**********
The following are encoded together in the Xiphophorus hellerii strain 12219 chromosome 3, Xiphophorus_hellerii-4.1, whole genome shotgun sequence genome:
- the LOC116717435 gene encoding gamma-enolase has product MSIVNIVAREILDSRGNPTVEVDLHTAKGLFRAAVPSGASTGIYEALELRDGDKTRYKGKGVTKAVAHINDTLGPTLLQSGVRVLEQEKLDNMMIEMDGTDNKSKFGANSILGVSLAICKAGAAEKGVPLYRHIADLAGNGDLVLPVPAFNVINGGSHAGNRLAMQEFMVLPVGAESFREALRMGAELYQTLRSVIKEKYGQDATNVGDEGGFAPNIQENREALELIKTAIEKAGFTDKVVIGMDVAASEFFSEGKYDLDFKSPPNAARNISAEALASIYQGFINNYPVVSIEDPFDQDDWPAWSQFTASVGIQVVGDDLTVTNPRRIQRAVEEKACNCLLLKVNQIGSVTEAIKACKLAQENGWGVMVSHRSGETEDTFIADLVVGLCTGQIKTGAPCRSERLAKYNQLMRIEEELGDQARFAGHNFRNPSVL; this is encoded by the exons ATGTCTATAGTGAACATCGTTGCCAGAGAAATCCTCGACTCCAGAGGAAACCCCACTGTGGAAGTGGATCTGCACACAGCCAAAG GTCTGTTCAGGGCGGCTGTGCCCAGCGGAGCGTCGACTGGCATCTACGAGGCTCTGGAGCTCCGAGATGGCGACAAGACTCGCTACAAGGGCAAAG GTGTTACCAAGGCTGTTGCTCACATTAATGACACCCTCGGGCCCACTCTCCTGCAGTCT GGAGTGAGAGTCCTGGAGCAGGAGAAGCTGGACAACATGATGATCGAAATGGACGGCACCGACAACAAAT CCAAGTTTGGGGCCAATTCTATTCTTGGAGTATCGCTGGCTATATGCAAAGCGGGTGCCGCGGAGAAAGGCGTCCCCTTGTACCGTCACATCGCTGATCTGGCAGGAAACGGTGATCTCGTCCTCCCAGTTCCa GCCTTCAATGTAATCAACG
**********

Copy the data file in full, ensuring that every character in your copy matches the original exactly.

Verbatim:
The following are encoded together in the Xiphophorus hellerii strain 12219 chromosome 3, Xiphophorus_hellerii-4.1, whole genome shotgun sequence genome:
- the LOC116717435 gene encoding gamma-enolase has product MSIVNIVAREILDSRGNPTVEVDLHTAKGLFRAAVPSGASTGIYEALELRDGDKTRYKGKGVTKAVAHINDTLGPTLLQSGVRVLEQEKLDNMMIEMDGTDNKSKFGANSILGVSLAICKAGAAEKGVPLYRHIADLAGNGDLVLPVPAFNVINGGSHAGNRLAMQEFMVLPVGAESFREALRMGAELYQTLRSVIKEKYGQDATNVGDEGGFAPNIQENREALELIKTAIEKAGFTDKVVIGMDVAASEFFSEGKYDLDFKSPPNAARNISAEALASIYQGFINNYPVVSIEDPFDQDDWPAWSQFTASVGIQVVGDDLTVTNPRRIQRAVEEKACNCLLLKVNQIGSVTEAIKACKLAQENGWGVMVSHRSGETEDTFIADLVVGLCTGQIKTGAPCRSERLAKYNQLMRIEEELGDQARFAGHNFRNPSVL; this is encoded by the exons ATGTCTATAGTGAACATCGTTGCCAGAGAAATCCTCGACTCCAGAGGAAACCCCACTGTGGAAGTGGATCTGCACACAGCCAAAG GTCTGTTCAGGGCGGCTGTGCCCAGCGGAGCGTCGACTGGCATCTACGAGGCTCTGGAGCTCCGAGATGGCGACAAGACTCGCTACAAGGGCAAAG GTGTTACCAAGGCTGTTGCTCACATTAATGACACCCTCGGGCCCACTCTCCTGCAGTCT GGAGTGAGAGTCCTGGAGCAGGAGAAGCTGGACAACATGATGATCGAAATGGACGGCACCGACAACAAAT CCAAGTTTGGGGCCAATTCTATTCTTGGAGTATCGCTGGCTATATGCAAAGCGGGTGCCGCGGAGAAAGGCGTCCCCTTGTACCGTCACATCGCTGATCTGGCAGGAAACGGTGATCTCGTCCTCCCAGTTCCa GCCTTCAATGTAATCAACG